In the two volumes of Mr. Murray no pretensions are set up to new discoveries, no novel theories are broached, no favourite hypotheses advanced, nor is any condemnation passed on those which VOL. XVII. NO, XXXIV.



have been formed by others. They contain a plain, sensible,
well-arranged, and, as far as our reading and recollection serve us,
a faithful abstract, and connected view of the progress of discovery
in Africa from the earliest ages.' The author tells us that Doctor
Leyden's' Historical and Philosophical Sketch of the Discoveries
and Se ments in Northern and Western Africa, &c.' forms the
basis of his publication ; that bis original wish was to preserve
the portion of the narrative composed by Dr. Leyden, distinct from
the additions here made to it; that such a plan, however, would ne-
cessarily have broken down the unity and connection of the work;
and that there appeared a necessity therefore for taking down,
as it were, the parts of Doctor Leyden's performance, and arrang-
ing them anew in the more comprehensive plan which is now adopt-
ed. In our opinion Mr. Murray has judged wisely, in so doing,
as otherwise, instead of supplying the world with a distinctly ar-
ranged view of progressive discovery, he could only have furnished,
at best, an ill-arranged piece of patchwork. That no injustice,
however, may be done to the memory of Doctor Leyden, a list is
given of the parts of these volumes for wbich the compiler is in-
debted to the labours of that gentleman, and which form, indeed,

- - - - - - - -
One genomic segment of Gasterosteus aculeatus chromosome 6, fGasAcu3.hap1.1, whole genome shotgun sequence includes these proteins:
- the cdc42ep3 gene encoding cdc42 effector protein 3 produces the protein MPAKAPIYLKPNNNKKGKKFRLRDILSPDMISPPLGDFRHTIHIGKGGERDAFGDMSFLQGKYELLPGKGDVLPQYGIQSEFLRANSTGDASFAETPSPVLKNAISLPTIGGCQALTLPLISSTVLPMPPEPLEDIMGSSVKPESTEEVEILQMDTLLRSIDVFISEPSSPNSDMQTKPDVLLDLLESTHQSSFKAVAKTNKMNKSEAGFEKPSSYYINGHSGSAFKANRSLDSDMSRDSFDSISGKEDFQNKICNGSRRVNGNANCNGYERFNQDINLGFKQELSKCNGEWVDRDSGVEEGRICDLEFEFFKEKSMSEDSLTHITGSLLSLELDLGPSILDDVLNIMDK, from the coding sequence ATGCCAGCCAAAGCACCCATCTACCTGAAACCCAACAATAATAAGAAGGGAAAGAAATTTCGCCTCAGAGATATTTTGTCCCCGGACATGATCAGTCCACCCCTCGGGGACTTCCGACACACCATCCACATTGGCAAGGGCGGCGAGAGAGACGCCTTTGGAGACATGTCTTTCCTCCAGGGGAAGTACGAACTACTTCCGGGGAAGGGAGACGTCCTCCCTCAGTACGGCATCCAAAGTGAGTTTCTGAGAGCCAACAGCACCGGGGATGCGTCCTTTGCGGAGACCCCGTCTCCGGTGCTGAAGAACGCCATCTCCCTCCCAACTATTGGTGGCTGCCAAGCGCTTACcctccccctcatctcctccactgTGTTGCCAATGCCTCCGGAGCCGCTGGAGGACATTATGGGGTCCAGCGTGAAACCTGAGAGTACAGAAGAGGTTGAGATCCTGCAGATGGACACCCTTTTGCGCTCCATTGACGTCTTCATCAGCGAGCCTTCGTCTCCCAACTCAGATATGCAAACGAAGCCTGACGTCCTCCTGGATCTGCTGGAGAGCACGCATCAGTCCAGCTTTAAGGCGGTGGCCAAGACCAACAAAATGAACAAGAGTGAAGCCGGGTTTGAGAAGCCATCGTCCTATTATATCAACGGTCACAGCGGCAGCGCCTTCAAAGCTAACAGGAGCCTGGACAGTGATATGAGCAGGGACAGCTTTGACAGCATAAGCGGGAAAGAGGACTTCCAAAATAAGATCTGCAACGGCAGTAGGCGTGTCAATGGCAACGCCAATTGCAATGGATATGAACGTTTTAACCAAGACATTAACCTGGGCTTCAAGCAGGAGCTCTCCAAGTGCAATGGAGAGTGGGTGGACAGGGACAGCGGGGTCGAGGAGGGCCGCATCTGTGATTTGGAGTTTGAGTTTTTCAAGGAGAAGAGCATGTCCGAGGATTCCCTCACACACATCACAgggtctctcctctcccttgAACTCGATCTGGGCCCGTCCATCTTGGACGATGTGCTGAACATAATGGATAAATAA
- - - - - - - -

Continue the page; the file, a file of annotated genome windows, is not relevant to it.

but a very small portion of the present work: a work which we
can safely recommend to those who take an interest in African dis-
coveries, as containing, in a condensed form, an abstract of almost
all the information hitherto collected of the geography of this im-
mense continent, with brief notices of the manners and condition of
its inhabitants.

As our review can embrace only a small part of the vast mass of information comprehended in the two volumes, it may be sufficient to give a brief summary of their contents; and then to abstract such parts of the narrative of discoveries and travels’ as appear to be most interesting and important, and which we conceive to be those persevering enterprizes undertaken, first by the Portugueze, and afterwards by the English; adding at the same time, from our own sources of information, brief sketches of the history and character of those unfortunate adventurers, who have llen a sacrifice to their zeal for discovery, and the enlargement of human knowledge.

The two introductory chapters are employed in tracing the progress of discovery from the earliest ages to the commencement of maritime enterprize in modern Europe—the various attempts of the ancients to circumnavigate Africa-the subsequent endeavours to penetrate into the interior-the history of the first entrance of the Arabians into Africa--their establishment on the Niger, and the foundation of Tombuctoo. The remainder of the volume, which is occupied by the first book, gives the progress of modern disco